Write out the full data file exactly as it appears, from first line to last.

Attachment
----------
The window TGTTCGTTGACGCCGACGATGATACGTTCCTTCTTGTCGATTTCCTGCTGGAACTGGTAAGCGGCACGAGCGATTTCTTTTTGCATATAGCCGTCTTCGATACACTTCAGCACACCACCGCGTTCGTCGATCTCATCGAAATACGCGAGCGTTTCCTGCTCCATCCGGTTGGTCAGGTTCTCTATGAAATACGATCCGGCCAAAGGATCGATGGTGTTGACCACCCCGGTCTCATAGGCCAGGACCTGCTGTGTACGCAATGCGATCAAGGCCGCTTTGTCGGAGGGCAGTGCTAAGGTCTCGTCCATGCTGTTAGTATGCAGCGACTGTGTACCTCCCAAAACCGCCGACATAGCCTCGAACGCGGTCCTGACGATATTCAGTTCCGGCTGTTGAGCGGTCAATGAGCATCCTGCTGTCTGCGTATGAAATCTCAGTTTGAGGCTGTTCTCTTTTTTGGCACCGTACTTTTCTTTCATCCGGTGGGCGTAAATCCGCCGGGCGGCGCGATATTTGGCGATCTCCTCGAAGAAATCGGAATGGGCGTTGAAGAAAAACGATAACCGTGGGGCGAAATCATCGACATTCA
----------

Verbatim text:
The window TGTTCGTTGACGCCGACGATGATACGTTCCTTCTTGTCGATTTCCTGCTGGAACTGGTAAGCGGCACGAGCGATTTCTTTTTGCATATAGCCGTCTTCGATACACTTCAGCACACCACCGCGTTCGTCGATCTCATCGAAATACGCGAGCGTTTCCTGCTCCATCCGGTTGGTCAGGTTCTCTATGAAATACGATCCGGCCAAAGGATCGATGGTGTTGACCACCCCGGTCTCATAGGCCAGGACCTGCTGTGTACGCAATGCGATCAAGGCCGCTTTGTCGGAGGGCAGTGCTAAGGTCTCGTCCATGCTGTTAGTATGCAGCGACTGTGTACCTCCCAAAACCGCCGACATAGCCTCGAACGCGGTCCTGACGATATTCAGTTCCGGCTGTTGAGCGGTCAATGAGCATCCTGCTGTCTGCGTATGAAATCTCAGTTTGAGGCTGTTCTCTTTTTTGGCACCGTACTTTTCTTTCATCCGGTGGGCGTAAATCCGCCGGGCGGCGCGATATTTGGCGATCTCCTCGAAGAAATCGGAATGGGCGTTGAAGAAAAACGATAACCGTGGGGCGAAATCATCGACATTCA